The Power of the Creative Brief

statue and eiffel tower

Onward.

Think of it as a one-page interpretive plan.

Writing a plan is tough work, and writing an interpretation plan is one of the more daunting tasks many of us in the nature-heritage sector face. So daunting, in fact, that many of us would rather chew off an arm than set aside time in our busy weeks to work on any kind of long-term strategy.

Recently, I’ve started using a tool that takes away a whole lot of the pain. It’s a mini-plan, a one-page strategy, that is scalable for initiatives ranging from tiny one-off projects (a new touch table at a community event, say) to large-scale exhibits and programs.

It’s called the creative brief, and it’s not my invention. The advertising and communications worlds have been using them for years, and it’s easy to understand why. These are businesses that are competitive enough to know that you can’t afford not to plan (a lesson many in our industry still have trouble accepting) and fast-moving enough to realize that nobody has three months to draft a forty page document.

Here’s the breakdown of a creative brief:

  1. What are we trying to accomplish?
  2. Who are the people we need to connect with to accomplish it?
  3. What is the single most important thing to say or show?
  4. Why should they care?
  5. What are our logistical and organizational constraints?
  6. (The creative part) What experience can we create that will tie all of the above together?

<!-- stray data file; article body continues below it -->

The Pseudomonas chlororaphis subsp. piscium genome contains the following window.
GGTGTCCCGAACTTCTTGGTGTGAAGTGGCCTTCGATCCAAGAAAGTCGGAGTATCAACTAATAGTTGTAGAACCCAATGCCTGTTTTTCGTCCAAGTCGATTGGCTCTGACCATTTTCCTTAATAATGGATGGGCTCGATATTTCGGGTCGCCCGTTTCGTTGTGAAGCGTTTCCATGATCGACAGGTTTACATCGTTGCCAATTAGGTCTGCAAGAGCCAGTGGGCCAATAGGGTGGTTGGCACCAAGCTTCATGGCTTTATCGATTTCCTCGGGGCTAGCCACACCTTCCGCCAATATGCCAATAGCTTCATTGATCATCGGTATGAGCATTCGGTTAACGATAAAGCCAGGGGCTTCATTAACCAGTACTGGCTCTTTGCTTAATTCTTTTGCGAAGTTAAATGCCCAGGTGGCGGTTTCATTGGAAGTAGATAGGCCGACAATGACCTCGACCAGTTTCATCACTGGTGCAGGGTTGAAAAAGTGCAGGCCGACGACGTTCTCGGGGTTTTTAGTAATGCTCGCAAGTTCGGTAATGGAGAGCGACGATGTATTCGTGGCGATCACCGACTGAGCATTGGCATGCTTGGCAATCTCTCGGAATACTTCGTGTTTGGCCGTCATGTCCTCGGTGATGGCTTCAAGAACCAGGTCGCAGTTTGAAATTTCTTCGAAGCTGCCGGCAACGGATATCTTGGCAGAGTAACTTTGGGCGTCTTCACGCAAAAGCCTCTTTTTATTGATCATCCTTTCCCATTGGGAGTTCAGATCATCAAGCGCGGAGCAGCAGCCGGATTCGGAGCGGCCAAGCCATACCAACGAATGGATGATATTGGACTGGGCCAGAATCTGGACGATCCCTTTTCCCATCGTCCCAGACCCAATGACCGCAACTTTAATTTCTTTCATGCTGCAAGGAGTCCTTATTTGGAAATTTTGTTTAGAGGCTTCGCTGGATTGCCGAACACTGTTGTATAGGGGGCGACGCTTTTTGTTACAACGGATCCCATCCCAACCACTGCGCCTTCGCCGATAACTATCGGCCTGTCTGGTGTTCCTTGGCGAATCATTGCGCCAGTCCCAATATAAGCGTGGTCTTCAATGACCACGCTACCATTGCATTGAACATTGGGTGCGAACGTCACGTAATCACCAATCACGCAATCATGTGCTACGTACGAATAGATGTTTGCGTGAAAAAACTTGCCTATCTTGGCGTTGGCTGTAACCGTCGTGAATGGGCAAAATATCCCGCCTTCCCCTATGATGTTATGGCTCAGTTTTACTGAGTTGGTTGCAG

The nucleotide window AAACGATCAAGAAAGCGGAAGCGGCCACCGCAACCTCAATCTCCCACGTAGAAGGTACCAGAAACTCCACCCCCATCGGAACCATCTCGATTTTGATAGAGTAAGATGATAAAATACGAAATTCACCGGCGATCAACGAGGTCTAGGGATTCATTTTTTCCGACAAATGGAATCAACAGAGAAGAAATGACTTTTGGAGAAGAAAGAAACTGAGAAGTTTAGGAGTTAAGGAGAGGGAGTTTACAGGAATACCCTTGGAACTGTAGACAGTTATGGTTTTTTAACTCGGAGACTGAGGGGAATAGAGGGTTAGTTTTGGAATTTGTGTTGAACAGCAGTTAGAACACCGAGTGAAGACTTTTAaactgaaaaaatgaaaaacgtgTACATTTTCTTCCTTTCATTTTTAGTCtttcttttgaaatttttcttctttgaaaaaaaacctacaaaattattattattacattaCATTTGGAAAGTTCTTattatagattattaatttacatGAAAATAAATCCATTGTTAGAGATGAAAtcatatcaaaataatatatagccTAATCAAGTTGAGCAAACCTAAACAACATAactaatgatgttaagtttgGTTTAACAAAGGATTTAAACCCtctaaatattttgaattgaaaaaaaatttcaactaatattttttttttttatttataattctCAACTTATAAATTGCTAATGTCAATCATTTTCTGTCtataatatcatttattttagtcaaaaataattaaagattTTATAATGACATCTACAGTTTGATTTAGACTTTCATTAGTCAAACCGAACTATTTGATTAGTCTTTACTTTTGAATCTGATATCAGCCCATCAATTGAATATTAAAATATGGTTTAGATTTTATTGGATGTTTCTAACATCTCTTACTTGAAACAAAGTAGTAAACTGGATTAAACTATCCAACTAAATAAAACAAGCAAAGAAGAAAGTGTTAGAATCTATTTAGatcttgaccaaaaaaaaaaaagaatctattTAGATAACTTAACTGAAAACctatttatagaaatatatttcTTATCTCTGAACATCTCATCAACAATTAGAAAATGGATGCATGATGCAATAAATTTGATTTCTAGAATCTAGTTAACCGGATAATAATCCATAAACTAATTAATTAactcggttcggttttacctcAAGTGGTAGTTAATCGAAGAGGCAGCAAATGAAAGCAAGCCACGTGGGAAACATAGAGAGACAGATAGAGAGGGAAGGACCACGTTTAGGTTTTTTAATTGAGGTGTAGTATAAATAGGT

Within those six questions, we cover the principles of good interpretive planning. Most importantly, it’s a goal-based process. Nothing proceeds until you know what you’re trying to accomplish. If you can’t articulate what changes you want to see in your world, you’re not ready to make a plan.

Secondly, it takes an audience focus. An interpretive plan is a kind of communications strategy, and you can’t communicate until you know who the receiver of your message is.

Thirdly, if you can answer the question, “What’s the single most important thing to say or show,” you’ll be taking a thematic approach to your project. And that spells good interpretation.

And lastly, “Why should they care?” forces us to make our product relevant, personal and timely. It ushers us nicely along the “provoke, reveal and inspire” path. Freeman Tilden would be proud.

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Posted in Planning, Visitor Experience and tagged , , .

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